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by Jim Enyart

December 29, 2000

Getting better, not older!

One of the advantages of starting to swim later in life is that you get better, not older. Greensboro's Sally Newell personifies this adage better than most. Although this 60-year young athlete has been swimming since only 1991, she has already established herself as one of the nation's premier breaststrokers. Just having aged up, Sally is naturally looking forward to this year's competition.

Born in Montclair, N.J., and having resided in Delaware, Sally, her husband Sam, now retired, and four children moved to Greensboro 26 years ago. Sally started swimming (in addition to her jogging) in the summer of 1991 while undergoing chemotherapy after breast cancer surgery. Also swimming at the pool and looking for someone to swim with was Nancy Clark. Nancy, as well as her husband Frank (from the Greensboro Meet of the same name), were instrumental getting Sally hooked on swimming.

Just a few months later, in January 1992, encouraged by the Clarks, Sally participated in the Charlotte Meet where, among other events. Sally swam the backstroke using the classic double arm pull. Sally also recalls a friend saying that she should be DQ’d in the breaststroke event since she had only one. None-the-less, it was not too long before Sally found her best event to be the breaststroke.

Of course, discovering what you are good at is easy compared to becoming the best at it. Sally accepted the challenge by starting with a Total Immersion swim camp and then, being an early riser, began working out at the Greensboro Central Y in the morning with the kids instead of at night with the Masters. Sally joined the Raleigh Area Masters (RAM) in 1993 since the Y Masters members generally do not compete and RAM does. Competing in the 1993 Long Course Nationals in Minneapolis, Sally silvered in four events.

After several years at the Y, Sally switched to the Greensboro Swim Association (GSA) and then to the Phoenix team where the early morning tutelage of John McCormick elevated her out of her "comfort zone." Swim sessions at six in the mornings can be pure drudgery for even the heartiest of athletes. But with Sally around, practice became a different experience because her boundless enthusiasm overtakes her practice partners and coaches. "Having her around creates a fun atmosphere, and that is a must for a productive environment," said Coach McCormick. The results for Sally were significantly improved times and several first places at the 1995 short course nationals. Nineteen-ninety-six was another banner year for Sally as she contributed to two state relays that placed first nationally and the medley relay that set a new world record.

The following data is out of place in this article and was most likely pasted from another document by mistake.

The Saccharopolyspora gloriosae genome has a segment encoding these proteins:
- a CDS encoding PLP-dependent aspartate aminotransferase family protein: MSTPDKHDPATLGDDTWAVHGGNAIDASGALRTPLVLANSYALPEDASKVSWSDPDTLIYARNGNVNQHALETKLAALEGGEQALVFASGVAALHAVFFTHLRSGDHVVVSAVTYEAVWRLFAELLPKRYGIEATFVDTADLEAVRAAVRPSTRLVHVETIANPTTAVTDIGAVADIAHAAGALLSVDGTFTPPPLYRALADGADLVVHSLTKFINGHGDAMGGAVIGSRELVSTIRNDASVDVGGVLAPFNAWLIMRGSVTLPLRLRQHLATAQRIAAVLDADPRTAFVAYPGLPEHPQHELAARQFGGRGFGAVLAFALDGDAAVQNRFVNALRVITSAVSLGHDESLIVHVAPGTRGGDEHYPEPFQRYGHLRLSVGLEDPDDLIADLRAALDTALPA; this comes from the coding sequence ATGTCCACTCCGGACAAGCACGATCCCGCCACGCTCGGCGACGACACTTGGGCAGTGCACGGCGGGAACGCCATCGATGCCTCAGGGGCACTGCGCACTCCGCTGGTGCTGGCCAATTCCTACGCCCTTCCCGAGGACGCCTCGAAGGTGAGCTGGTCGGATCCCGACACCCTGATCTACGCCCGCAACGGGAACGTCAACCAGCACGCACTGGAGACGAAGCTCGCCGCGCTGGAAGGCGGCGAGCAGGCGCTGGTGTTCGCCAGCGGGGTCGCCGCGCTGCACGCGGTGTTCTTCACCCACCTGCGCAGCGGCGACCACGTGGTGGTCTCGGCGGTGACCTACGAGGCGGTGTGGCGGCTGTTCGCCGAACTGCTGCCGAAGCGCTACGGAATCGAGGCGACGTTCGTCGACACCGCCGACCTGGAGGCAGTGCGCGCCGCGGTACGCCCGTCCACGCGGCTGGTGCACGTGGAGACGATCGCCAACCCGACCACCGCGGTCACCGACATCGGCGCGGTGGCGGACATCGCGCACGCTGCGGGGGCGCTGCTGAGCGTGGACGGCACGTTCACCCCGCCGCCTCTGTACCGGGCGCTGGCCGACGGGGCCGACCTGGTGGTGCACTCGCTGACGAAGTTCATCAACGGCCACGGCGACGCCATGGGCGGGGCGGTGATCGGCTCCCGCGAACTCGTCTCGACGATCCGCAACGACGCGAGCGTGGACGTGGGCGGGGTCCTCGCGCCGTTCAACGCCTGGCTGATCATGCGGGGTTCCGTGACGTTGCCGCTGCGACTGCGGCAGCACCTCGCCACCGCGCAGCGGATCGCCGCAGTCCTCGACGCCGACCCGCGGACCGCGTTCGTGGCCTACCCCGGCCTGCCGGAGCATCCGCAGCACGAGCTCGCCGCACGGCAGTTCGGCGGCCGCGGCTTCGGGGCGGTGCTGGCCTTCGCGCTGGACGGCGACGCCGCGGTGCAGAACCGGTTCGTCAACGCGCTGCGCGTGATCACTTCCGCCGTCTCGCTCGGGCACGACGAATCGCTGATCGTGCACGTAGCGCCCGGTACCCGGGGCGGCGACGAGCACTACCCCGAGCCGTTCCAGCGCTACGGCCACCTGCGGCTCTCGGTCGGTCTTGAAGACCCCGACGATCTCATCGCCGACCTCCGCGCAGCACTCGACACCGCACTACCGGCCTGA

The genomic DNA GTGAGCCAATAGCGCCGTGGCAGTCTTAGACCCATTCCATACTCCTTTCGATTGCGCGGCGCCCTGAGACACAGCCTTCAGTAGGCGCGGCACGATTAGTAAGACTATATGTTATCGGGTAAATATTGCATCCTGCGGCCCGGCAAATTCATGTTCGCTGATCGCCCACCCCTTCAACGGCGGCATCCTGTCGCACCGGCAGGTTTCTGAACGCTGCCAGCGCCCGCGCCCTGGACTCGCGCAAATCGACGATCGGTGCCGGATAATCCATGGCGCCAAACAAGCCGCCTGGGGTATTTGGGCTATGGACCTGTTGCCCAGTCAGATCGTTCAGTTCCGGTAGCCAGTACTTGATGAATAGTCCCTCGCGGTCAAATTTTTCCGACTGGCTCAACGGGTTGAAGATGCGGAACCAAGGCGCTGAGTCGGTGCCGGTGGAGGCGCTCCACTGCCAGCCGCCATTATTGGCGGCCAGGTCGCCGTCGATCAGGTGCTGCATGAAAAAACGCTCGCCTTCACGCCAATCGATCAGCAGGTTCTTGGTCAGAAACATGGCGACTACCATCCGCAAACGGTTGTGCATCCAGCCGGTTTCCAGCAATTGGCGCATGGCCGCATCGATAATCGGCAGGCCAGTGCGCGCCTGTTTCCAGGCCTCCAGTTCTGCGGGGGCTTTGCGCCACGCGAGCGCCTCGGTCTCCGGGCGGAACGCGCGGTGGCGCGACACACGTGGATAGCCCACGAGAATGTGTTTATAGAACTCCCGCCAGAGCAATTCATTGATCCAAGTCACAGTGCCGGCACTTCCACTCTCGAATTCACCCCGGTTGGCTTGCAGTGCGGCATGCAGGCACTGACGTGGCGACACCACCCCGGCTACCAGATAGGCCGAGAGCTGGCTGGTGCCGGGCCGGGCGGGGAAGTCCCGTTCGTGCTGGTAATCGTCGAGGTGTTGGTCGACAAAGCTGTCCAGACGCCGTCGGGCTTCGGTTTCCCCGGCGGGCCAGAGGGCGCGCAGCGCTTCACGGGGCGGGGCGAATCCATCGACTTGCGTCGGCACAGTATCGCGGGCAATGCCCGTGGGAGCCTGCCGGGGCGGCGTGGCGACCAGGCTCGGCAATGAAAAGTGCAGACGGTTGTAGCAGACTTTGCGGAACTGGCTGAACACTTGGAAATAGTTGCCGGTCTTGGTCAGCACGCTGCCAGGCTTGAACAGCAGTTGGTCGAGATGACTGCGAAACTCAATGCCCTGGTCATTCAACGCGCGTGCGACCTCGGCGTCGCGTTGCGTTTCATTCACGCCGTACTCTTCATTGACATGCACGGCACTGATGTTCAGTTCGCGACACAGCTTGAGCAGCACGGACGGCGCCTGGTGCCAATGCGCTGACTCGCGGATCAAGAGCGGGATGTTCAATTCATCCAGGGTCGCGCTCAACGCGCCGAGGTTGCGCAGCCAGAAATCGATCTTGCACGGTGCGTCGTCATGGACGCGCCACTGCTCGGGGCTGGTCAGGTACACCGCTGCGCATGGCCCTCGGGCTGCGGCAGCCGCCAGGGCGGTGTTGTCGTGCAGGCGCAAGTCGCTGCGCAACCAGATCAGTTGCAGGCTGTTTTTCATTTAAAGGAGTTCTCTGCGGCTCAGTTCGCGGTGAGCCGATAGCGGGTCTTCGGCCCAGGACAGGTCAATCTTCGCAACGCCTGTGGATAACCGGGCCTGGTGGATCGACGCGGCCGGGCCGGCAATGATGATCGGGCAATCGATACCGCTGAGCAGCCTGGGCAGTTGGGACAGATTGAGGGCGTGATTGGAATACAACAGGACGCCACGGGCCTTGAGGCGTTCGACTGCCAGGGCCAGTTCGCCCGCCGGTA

Last November at the Dixie Zone SCM in Anderson, S.C. Sally teamed with Dick Webber, John Kortheur and Jeanne Mitchell to set a new world short-course record in the 200-meter mixed medley relay. "The adrenaline was flowing, it was great," says Sally. "We think the record will stand for a while." To summarize Sally's 1997 accomplishments, while placing first at the nationals in the 55-59 age group breaststroke and being ranked second overall nationally at the 50, 100, and 200 distances, Sally established the N.C. records in these events.

For the last fifteen years she has been involved in her summer swim league's Swim For Cancer. Over the past two years Sally raised $10,000 and was honored by the American Cancer Society for her efforts. Sally also volunteers at Reach to Recovery, a program sponsored by the American Cancer Society. Women who have had breast surgery visit recently diagnosed women to provide very important and needed encouragement, reading material and a temporary prosthesis if they have had a mastectomy.

Sally Newell's in-the-water credentials are enough to make people take notice. Yet it is her outgoing personality that has been critical to her athletic and community service successes. "Having gone through breast surgery and chemotherapy," says Sally, "gives a person a different spin on what life is all about. When you have experienced a life-threatening situation like I have, you can look at the bright side of a rainy day. I don't let those little irritations get to me anymore." It has been seven years since her surgery, but it is never far from her mind as it is the first thing she thinks of when she is not feeling quite right.

Sally loves the sport, but more importantly, she has a passion for competition—not so much against her counterparts, but against herself, "I just want to keep getting better, that is what motivates me," Sally explains. "But it is also the camaraderie with the other swimmers. We all have that common link of being committed to competing." Accordingly, Sally returned to GSA last fall and Coach Brett Drinkard, a breaststroker from Florida State. Under Coach Drinkard's guidance, Sally is refining her technique and working out four times a week, swimming 5,000 yards a day. Soon she will go five days a week in preparation for this year's nationals.

To paraphrase a Tina Turner song title, Sally Newell's swimming career might be called "What's age have to do with it?"

from Across the Lanes, March, 1998